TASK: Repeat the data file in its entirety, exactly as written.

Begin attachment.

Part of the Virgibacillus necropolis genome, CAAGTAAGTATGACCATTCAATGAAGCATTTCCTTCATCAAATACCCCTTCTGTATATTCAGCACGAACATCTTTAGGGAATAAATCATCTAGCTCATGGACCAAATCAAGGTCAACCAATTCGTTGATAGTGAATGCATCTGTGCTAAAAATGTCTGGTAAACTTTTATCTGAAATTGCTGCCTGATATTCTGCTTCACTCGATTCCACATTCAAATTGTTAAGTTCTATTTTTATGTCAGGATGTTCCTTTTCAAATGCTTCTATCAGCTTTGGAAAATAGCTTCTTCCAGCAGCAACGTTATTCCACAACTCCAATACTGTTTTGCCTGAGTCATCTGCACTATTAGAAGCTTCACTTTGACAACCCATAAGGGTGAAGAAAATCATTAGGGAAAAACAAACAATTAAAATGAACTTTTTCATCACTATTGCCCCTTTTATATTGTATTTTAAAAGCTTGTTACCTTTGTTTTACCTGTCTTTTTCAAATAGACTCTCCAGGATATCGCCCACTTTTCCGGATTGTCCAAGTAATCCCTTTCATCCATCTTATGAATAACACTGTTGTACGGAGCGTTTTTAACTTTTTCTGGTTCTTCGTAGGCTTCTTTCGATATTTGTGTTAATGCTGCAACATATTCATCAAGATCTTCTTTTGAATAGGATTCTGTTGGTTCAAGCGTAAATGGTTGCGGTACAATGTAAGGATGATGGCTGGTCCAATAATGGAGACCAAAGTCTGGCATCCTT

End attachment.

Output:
Part of the Virgibacillus necropolis genome, CAAGTAAGTATGACCATTCAATGAAGCATTTCCTTCATCAAATACCCCTTCTGTATATTCAGCACGAACATCTTTAGGGAATAAATCATCTAGCTCATGGACCAAATCAAGGTCAACCAATTCGTTGATAGTGAATGCATCTGTGCTAAAAATGTCTGGTAAACTTTTATCTGAAATTGCTGCCTGATATTCTGCTTCACTCGATTCCACATTCAAATTGTTAAGTTCTATTTTTATGTCAGGATGTTCCTTTTCAAATGCTTCTATCAGCTTTGGAAAATAGCTTCTTCCAGCAGCAACGTTATTCCACAACTCCAATACTGTTTTGCCTGAGTCATCTGCACTATTAGAAGCTTCACTTTGACAACCCATAAGGGTGAAGAAAATCATTAGGGAAAAACAAACAATTAAAATGAACTTTTTCATCACTATTGCCCCTTTTATATTGTATTTTAAAAGCTTGTTACCTTTGTTTTACCTGTCTTTTTCAAATAGACTCTCCAGGATATCGCCCACTTTTCCGGATTGTCCAAGTAATCCCTTTCATCCATCTTATGAATAACACTGTTGTACGGAGCGTTTTTAACTTTTTCTGGTTCTTCGTAGGCTTCTTTCGATATTTGTGTTAATGCTGCAACATATTCATCAAGATCTTCTTTTGAATAGGATTCTGTTGGTTCAAGCGTAAATGGTTGCGGTACAATGTAAGGATGATGGCTGGTCCAATAATGGAGACCAAAGTCTGGCATCCTT